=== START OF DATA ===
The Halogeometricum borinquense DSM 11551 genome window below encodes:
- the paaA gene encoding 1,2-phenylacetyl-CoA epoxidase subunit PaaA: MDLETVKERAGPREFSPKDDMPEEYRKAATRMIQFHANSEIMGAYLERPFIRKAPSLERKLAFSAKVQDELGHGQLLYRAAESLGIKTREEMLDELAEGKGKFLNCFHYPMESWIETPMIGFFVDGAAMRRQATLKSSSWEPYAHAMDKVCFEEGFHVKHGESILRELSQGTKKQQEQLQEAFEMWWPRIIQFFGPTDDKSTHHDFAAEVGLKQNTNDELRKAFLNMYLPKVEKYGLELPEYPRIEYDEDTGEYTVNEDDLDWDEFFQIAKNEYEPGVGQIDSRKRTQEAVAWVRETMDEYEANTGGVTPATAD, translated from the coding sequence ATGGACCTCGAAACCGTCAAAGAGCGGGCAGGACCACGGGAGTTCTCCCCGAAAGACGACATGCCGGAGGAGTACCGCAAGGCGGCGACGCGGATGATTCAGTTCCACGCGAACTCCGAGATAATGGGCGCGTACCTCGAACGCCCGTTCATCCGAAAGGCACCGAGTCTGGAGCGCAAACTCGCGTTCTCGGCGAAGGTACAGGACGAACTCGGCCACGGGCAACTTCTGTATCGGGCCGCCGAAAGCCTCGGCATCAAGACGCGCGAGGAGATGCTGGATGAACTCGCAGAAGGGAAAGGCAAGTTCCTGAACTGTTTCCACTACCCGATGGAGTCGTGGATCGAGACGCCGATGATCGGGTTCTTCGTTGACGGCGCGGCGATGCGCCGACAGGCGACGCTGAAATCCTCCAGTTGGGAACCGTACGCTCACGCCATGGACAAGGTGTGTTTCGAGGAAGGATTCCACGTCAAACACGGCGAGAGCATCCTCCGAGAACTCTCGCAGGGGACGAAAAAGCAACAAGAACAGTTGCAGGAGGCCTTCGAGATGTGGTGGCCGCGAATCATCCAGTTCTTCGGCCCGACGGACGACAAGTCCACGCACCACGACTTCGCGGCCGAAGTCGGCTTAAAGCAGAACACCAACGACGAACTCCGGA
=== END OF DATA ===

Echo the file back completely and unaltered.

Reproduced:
The Halogeometricum borinquense DSM 11551 genome window below encodes:
- the paaA gene encoding 1,2-phenylacetyl-CoA epoxidase subunit PaaA: MDLETVKERAGPREFSPKDDMPEEYRKAATRMIQFHANSEIMGAYLERPFIRKAPSLERKLAFSAKVQDELGHGQLLYRAAESLGIKTREEMLDELAEGKGKFLNCFHYPMESWIETPMIGFFVDGAAMRRQATLKSSSWEPYAHAMDKVCFEEGFHVKHGESILRELSQGTKKQQEQLQEAFEMWWPRIIQFFGPTDDKSTHHDFAAEVGLKQNTNDELRKAFLNMYLPKVEKYGLELPEYPRIEYDEDTGEYTVNEDDLDWDEFFQIAKNEYEPGVGQIDSRKRTQEAVAWVRETMDEYEANTGGVTPATAD, translated from the coding sequence ATGGACCTCGAAACCGTCAAAGAGCGGGCAGGACCACGGGAGTTCTCCCCGAAAGACGACATGCCGGAGGAGTACCGCAAGGCGGCGACGCGGATGATTCAGTTCCACGCGAACTCCGAGATAATGGGCGCGTACCTCGAACGCCCGTTCATCCGAAAGGCACCGAGTCTGGAGCGCAAACTCGCGTTCTCGGCGAAGGTACAGGACGAACTCGGCCACGGGCAACTTCTGTATCGGGCCGCCGAAAGCCTCGGCATCAAGACGCGCGAGGAGATGCTGGATGAACTCGCAGAAGGGAAAGGCAAGTTCCTGAACTGTTTCCACTACCCGATGGAGTCGTGGATCGAGACGCCGATGATCGGGTTCTTCGTTGACGGCGCGGCGATGCGCCGACAGGCGACGCTGAAATCCTCCAGTTGGGAACCGTACGCTCACGCCATGGACAAGGTGTGTTTCGAGGAAGGATTCCACGTCAAACACGGCGAGAGCATCCTCCGAGAACTCTCGCAGGGGACGAAAAAGCAACAAGAACAGTTGCAGGAGGCCTTCGAGATGTGGTGGCCGCGAATCATCCAGTTCTTCGGCCCGACGGACGACAAGTCCACGCACCACGACTTCGCGGCCGAAGTCGGCTTAAAGCAGAACACCAACGACGAACTCCGGA